Thousands celebrate whales and whale watching in Iceland

Saturday, 30 June, 2018

Thousands of Icelanders and visiting tourists are expected to celebrate whales and show their support for whale protection in Iceland this weekend, despite a resumption of fin whaling in Icelandic waters in recent days.

Whale Day activities will be taking place around Reykjavik’s Old Harbour area tomorrow (Saturday) as local people in Iceland’s capital, supported by the International Fund for Animal Welfare (IFAW), whale watch coalition IceWhale and dozens of local businesses and groups show their appreciation of whales and the marine environment.

At the same time, IFAW launches the next stage of the annual ‘Meet Us Don’t Eat Us’ campaign, to help inform tourists about whale protection and the value of whale watching rather than the killing of whales for food. Visitors themselves are key in helping encourage responsible tourism behaviour, and since the inauguration of the campaign in 2011, more than 500 tourist volunteers from all over the world have participated. This year, Meet Us Don’t Eat Us is offering an exclusive experience on Airbnb’s Experience Social Impact Platform to make the campaign activity and whale conservation education more accessible and fun for all.

Patrick Ramage, IFAW’s Marine Conservation Programme Director, said: “Iceland is an amazing country and one of the best locations in Europe for whale watching, with its waters playing host to a diverse array of whale species. Many Icelanders and tourists alike value whales and want to see them protected so we are very pleased to be coming together for Whale Day in Reykjavik. While the appetite for whale meat in Iceland has been dying for many years, by contrast its whale watching industry is booming.

“We are delighted to offer our successful Meet Us Don’t Eat Us campaign to Airbnb’s global community, who will help spread the word to other visitors that supporting responsible whale watching, instead of whaling, is better for Icelanders, as well as whales.”

Kristjan Loftsson, CEO of Hvalur hf, the only company involved in Icelandic fin whaling, announced his intention to resume killing the planet’s second largest whale species earlier this year and the first harpooned fin whale of the season was brought back to land last week, from an overall quota of 190 fin whales. Loftsson’s company last killed 155 fin whales in 2015, chiefly for the Japanese market. There had been no fin whaling in Iceland since this time, after Loftsson cited difficulties in trading the meat with Japan.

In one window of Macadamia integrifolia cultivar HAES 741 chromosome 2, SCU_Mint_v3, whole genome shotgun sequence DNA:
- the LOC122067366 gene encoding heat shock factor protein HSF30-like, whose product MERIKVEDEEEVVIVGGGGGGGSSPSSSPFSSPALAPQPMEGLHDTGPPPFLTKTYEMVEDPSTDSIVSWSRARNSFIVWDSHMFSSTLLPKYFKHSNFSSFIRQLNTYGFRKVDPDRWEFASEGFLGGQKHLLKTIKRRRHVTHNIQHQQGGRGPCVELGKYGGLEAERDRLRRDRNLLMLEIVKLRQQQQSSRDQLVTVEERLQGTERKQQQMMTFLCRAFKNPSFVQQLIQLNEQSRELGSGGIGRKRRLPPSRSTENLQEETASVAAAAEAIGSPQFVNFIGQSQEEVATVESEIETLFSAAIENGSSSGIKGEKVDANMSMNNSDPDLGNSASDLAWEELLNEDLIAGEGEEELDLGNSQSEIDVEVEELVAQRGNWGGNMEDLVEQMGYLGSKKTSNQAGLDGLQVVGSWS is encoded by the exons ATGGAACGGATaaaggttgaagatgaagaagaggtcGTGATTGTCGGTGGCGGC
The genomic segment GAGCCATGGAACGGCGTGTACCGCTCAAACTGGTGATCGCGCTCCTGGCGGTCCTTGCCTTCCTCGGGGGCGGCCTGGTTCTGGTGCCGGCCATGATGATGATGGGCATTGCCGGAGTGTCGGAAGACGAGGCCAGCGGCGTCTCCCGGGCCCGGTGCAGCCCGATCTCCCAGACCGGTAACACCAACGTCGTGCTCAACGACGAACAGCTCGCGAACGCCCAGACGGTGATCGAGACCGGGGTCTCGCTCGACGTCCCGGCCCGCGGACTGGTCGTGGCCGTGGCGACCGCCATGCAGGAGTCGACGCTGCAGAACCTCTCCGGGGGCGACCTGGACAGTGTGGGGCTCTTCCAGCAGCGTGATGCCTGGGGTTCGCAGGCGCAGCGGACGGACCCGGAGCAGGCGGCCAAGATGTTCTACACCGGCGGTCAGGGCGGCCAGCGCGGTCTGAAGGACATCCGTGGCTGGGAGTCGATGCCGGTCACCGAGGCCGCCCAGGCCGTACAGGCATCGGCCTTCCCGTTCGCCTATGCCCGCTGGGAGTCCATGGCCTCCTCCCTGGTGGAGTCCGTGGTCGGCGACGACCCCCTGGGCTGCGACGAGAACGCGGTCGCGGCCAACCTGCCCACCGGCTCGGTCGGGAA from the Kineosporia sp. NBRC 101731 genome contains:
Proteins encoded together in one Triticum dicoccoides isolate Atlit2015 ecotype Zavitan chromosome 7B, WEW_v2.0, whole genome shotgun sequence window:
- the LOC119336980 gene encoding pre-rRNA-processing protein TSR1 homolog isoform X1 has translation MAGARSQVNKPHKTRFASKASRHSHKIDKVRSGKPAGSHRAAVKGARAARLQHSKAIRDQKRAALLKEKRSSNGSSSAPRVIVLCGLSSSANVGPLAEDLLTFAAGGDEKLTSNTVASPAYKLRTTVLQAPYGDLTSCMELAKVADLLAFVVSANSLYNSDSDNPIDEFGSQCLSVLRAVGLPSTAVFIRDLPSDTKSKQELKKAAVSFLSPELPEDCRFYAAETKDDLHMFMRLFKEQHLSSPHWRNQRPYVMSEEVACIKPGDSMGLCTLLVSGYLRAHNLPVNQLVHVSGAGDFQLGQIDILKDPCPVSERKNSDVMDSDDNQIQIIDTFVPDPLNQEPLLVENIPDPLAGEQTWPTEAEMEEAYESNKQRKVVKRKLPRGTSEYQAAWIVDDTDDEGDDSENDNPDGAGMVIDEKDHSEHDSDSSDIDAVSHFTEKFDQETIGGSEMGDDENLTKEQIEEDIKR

Minke whaling is also currently taking place in Iceland with a self-allocated annual kill quota of 269 minke whales, though a fraction of this quota is usually taken. A total of 17 minke whales were harpooned during last summer’s whaling season, compared to 46 in 2016. While fin whale meat has not traditionally been eaten by Icelanders, minke whale meat is sold within the country, though the majority of it is eaten by curious tourists.

IFAW opposes all commercial whaling as it is inherently cruel; there is no humane way to kill a whale. There is also little demand for whale meat among Icelanders with recent Gallup polling commissioned by IFAW showing only 1% of Icelanders claim to eat whale meat regularly and 81% have never eaten it. Polling also revealed that Icelandic support for fin whaling has significantly reduced, with 35.4% now declaring they are in favour of fin whaling, compared to 42% in 2016. Just four years ago, similar polling found 56.9% in favour of fin whaling, around 20% higher.*

In conjunction with Icelandic whale watching coalition Icewhale, IFAW launched its original ‘Meet Us Don’t Eat Us’ campaign in 2011 to educate tourists about the realities of whaling and whale meat. The percentage of tourists who claimed to have tasted whale meat in Iceland was 40% according to research carried out in 2009. Since the launch of Meet Us Don’t Eat Us this figure has been drastically reduced, with IFAW surveys revealing 11.4% of tourists in Iceland had sampled whale meat in 2017.

With the global movement for whale conservation having far more support than whaling, IFAW is encouraging the Icelandic government to issue no further whaling quotas and ensure that commercial whaling is consigned to the history books.

Whale watching is one of the top tourist attractions in Iceland, generating around £20 million annually. More than 350,000 people go whale watching each year in Iceland, proving that whales are worth far more to the Icelandic economy alive than dead.

More than half of restaurants in downtown Reykjavik have signed up to be ‘Whale Friendly’ with a pledge not to serve whale meat, and less than 10% of restaurants in this area have whale meat on their menus.

To support IFAW’s efforts to protect whales in Iceland, find out more about Meet Us Don’t Eat Us or to sign our whales petition visit

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Brian Sharp, Emergency Relief Officer, Stranding Coordinator
Manager, Marine Mammal Rescue and Research
Dr. Maria (Masha) N. Vorontsova, Senior Advisor to the IFAW Marine Conservation
Senior Advisor to the IFAW Marine Conservation Program
Matt Collis, Director, International Policy
Director, International Policy
Patrick Ramage, Program Director, Whales
Program Director, Marine Conservation